The rising threat of micro finances

The rising threat of micro finances

Written by Staff Writer

06 Oct, 2018 | 1:32 am

ICOLOMBO (News 1st) – During the first quarter of this year the banking sector reported an increase in profits in comparison to the corresponding financial period of the last year.

However, many leading companies in the country have reported a drastic decline in profits during the first six months of 2018 where the profits had drastically declined by about 25%. However, many companies operating in the banking sector have reported an increase in profits ranging from 14% to 20%.

Expressing views on the matter, Former Director of Bank Supervision of the CBSL, Joan de Zilva Moonesinghe said that microfinance brings credit, savings, and other essential financial services to people who are too poor to be served by regular banks, mainly because they are unable to offer sufficient collateral.

She further explained that the main motive is to expand and improve income generation activities and capacities of low-income people. Due to the lack of regulatory measures in the microfinance industry, unregulated microfinance activities have led to illegal deposit mobilization, exploitation of customers through excessive interest rates and unethical recovery methods.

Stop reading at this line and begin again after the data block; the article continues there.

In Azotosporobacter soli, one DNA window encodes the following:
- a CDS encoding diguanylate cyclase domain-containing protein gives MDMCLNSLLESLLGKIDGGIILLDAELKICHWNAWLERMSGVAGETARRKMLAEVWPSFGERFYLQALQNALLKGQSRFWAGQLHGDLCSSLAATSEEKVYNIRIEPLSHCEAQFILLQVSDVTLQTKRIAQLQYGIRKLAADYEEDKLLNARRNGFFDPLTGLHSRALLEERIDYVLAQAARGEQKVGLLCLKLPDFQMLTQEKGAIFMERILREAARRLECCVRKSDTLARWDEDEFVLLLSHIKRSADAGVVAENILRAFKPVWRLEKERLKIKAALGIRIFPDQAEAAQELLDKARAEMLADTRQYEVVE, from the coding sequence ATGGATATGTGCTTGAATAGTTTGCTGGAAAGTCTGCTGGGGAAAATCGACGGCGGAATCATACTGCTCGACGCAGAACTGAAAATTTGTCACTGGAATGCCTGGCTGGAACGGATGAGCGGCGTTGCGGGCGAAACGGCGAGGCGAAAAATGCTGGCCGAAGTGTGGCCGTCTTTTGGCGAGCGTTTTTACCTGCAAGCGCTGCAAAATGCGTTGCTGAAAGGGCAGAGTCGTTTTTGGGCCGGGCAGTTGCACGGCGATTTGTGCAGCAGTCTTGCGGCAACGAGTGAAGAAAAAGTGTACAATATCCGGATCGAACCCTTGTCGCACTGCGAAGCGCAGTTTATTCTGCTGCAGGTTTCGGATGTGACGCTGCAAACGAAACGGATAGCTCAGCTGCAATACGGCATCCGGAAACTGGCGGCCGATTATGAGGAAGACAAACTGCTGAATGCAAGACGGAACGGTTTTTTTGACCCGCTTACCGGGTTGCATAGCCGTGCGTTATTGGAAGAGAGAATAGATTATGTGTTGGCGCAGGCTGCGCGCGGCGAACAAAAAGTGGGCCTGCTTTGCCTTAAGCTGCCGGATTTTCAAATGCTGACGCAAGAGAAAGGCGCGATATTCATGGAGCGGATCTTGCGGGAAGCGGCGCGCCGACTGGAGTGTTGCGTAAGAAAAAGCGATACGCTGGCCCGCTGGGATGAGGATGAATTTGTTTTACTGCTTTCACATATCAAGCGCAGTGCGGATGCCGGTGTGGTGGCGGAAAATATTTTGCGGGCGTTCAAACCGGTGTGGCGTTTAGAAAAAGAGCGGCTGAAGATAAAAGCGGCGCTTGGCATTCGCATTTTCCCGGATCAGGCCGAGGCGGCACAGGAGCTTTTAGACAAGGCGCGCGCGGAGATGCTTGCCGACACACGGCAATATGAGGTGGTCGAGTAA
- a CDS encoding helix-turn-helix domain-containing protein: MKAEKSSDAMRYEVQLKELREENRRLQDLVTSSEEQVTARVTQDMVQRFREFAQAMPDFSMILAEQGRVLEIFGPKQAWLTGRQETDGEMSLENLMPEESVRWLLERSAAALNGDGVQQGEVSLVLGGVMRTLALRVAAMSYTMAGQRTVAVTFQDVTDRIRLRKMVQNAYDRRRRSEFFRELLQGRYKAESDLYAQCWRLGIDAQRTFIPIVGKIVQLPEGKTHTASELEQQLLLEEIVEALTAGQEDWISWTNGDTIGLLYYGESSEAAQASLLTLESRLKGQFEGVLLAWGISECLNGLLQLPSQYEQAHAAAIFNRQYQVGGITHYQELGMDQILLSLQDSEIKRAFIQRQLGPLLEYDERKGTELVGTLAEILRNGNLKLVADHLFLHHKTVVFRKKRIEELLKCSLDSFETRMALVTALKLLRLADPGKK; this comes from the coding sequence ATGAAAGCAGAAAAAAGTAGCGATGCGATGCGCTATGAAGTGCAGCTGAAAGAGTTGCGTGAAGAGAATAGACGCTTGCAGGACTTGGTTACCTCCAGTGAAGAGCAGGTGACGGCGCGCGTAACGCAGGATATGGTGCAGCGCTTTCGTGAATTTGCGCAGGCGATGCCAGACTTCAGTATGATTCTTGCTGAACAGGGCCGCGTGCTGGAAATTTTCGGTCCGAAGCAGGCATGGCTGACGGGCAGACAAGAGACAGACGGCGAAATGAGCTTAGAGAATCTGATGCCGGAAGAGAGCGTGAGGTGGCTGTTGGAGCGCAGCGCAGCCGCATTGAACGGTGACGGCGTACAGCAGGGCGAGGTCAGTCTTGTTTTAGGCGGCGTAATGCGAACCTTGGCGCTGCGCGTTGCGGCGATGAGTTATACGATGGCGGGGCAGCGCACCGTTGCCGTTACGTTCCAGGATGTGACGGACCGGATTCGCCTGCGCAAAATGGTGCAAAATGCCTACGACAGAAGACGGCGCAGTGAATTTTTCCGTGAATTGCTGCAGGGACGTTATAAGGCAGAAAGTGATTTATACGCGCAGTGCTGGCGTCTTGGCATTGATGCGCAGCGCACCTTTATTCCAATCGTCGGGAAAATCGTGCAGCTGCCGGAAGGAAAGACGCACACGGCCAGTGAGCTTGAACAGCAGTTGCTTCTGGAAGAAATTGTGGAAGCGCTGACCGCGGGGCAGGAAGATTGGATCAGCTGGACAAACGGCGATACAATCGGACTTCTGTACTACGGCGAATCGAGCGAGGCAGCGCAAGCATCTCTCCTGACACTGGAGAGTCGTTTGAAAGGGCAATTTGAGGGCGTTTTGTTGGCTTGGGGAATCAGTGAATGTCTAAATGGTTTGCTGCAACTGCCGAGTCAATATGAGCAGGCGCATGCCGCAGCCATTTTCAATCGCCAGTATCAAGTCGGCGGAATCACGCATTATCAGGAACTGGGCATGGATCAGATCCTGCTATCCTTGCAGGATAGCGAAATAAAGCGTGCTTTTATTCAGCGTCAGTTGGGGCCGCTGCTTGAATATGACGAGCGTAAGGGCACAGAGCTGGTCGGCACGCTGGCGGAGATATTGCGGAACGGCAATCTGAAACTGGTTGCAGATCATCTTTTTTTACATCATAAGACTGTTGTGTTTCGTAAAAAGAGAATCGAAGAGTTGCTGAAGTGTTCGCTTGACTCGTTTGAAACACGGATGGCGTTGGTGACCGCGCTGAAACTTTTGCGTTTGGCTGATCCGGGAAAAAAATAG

Many illegal microfinance institutes charge interest rates as high as 40-50%

However, the general public holds a different idea,

“—–Initially, these institutions are very friendly and only concerned on granting the loan and less worried about repayment. When repayment gets tough we reach a point where we cannot repay the debt anymore. However, unlike before these finance institutions are no longer friendly, and we are pressurized to repay installments somehow—–“

It is in this background that the government launched a program in August 2017, to waive off loan values up to Rs. 100,000 from those people that find it difficult to repay.

When News 1st inquired from the Governor of the Central Bank of Sri Lanka, Dr. Indrajit Coomaraswamy about the monitoring measures of the limit of 40% implemented on loans provided to villages, he said that the interest rates are currently capped at 35%.

He also explained that in order to overcome the issue, the best solution is to make people aware of this situation and increase their financial literacy, give them insight to the interest rate caps and maintain dialogues with microfinance institutes to maintain responsible behaviour.

For over a decade several attempts were made to enact legislation to regulate the unregulated institutions in the microfinance sector in Sri Lanka. Finally, the Parliament enacted the Microfinance Act, No. 6 of 2016 (the Act), which came into effect on the 15th of July 2016.

The Act provides for the licensing, regulation and supervision of companies carrying on microfinance business, which are called licensed microfinance companies (LMCF’s). LMFCs would be directly regulated by the Monetary Board of the Central Bank of Sri Lanka.

The Act provides for the registration of Microfinance Non-Governmental organizations (MNGOs) registered under the Voluntary Social Services Organizations (Registration and Supervision) Act, No. 31 of 1980 (VSSO Act), by the Registrar of Voluntary Social Service Organizations.

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